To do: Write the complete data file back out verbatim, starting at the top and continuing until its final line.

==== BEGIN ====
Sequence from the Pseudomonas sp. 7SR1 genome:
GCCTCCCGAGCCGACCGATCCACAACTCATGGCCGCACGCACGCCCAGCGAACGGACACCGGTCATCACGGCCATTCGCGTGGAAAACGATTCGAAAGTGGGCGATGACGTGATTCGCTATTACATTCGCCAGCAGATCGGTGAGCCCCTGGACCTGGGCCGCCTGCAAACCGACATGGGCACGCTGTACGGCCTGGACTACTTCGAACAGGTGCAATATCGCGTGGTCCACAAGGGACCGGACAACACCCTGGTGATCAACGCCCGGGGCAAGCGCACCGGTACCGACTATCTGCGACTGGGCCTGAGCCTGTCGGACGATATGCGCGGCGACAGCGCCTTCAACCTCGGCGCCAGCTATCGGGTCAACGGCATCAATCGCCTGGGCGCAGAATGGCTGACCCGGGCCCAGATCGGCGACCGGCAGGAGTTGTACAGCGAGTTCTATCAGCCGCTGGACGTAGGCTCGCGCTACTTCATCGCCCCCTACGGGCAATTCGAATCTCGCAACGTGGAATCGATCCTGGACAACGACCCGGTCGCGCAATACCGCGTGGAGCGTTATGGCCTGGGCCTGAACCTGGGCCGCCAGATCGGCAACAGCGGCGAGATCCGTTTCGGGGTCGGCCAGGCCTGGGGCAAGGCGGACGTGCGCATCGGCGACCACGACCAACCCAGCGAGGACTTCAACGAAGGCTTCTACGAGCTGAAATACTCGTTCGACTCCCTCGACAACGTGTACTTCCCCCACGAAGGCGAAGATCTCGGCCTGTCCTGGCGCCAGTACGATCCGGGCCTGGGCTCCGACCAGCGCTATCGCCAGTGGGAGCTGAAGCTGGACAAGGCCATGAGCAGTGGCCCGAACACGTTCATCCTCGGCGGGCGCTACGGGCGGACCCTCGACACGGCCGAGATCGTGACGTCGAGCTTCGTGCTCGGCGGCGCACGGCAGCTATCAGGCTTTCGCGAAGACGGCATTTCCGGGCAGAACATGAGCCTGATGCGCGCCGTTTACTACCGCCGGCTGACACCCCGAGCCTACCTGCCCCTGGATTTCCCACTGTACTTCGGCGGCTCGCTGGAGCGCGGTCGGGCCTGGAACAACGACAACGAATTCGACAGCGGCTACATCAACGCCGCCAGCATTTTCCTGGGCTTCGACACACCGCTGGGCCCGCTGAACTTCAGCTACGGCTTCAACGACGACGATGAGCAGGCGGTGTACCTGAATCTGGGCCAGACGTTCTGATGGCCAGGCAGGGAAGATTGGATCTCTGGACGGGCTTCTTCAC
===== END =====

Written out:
Sequence from the Pseudomonas sp. 7SR1 genome:
GCCTCCCGAGCCGACCGATCCACAACTCATGGCCGCACGCACGCCCAGCGAACGGACACCGGTCATCACGGCCATTCGCGTGGAAAACGATTCGAAAGTGGGCGATGACGTGATTCGCTATTACATTCGCCAGCAGATCGGTGAGCCCCTGGACCTGGGCCGCCTGCAAACCGACATGGGCACGCTGTACGGCCTGGACTACTTCGAACAGGTGCAATATCGCGTGGTCCACAAGGGACCGGACAACACCCTGGTGATCAACGCCCGGGGCAAGCGCACCGGTACCGACTATCTGCGACTGGGCCTGAGCCTGTCGGACGATATGCGCGGCGACAGCGCCTTCAACCTCGGCGCCAGCTATCGGGTCAACGGCATCAATCGCCTGGGCGCAGAATGGCTGACCCGGGCCCAGATCGGCGACCGGCAGGAGTTGTACAGCGAGTTCTATCAGCCGCTGGACGTAGGCTCGCGCTACTTCATCGCCCCCTACGGGCAATTCGAATCTCGCAACGTGGAATCGATCCTGGACAACGACCCGGTCGCGCAATACCGCGTGGAGCGTTATGGCCTGGGCCTGAACCTGGGCCGCCAGATCGGCAACAGCGGCGAGATCCGTTTCGGGGTCGGCCAGGCCTGGGGCAAGGCGGACGTGCGCATCGGCGACCACGACCAACCCAGCGAGGACTTCAACGAAGGCTTCTACGAGCTGAAATACTCGTTCGACTCCCTCGACAACGTGTACTTCCCCCACGAAGGCGAAGATCTCGGCCTGTCCTGGCGCCAGTACGATCCGGGCCTGGGCTCCGACCAGCGCTATCGCCAGTGGGAGCTGAAGCTGGACAAGGCCATGAGCAGTGGCCCGAACACGTTCATCCTCGGCGGGCGCTACGGGCGGACCCTCGACACGGCCGAGATCGTGACGTCGAGCTTCGTGCTCGGCGGCGCACGGCAGCTATCAGGCTTTCGCGAAGACGGCATTTCCGGGCAGAACATGAGCCTGATGCGCGCCGTTTACTACCGCCGGCTGACACCCCGAGCCTACCTGCCCCTGGATTTCCCACTGTACTTCGGCGGCTCGCTGGAGCGCGGTCGGGCCTGGAACAACGACAACGAATTCGACAGCGGCTACATCAACGCCGCCAGCATTTTCCTGGGCTTCGACACACCGCTGGGCCCGCTGAACTTCAGCTACGGCTTCAACGACGACGATGAGCAGGCGGTGTACCTGAATCTGGGCCAGACGTTCTGATGGCCAGGCAGGGAAGATTGGATCTCTGGACGGGCTTCTTCAC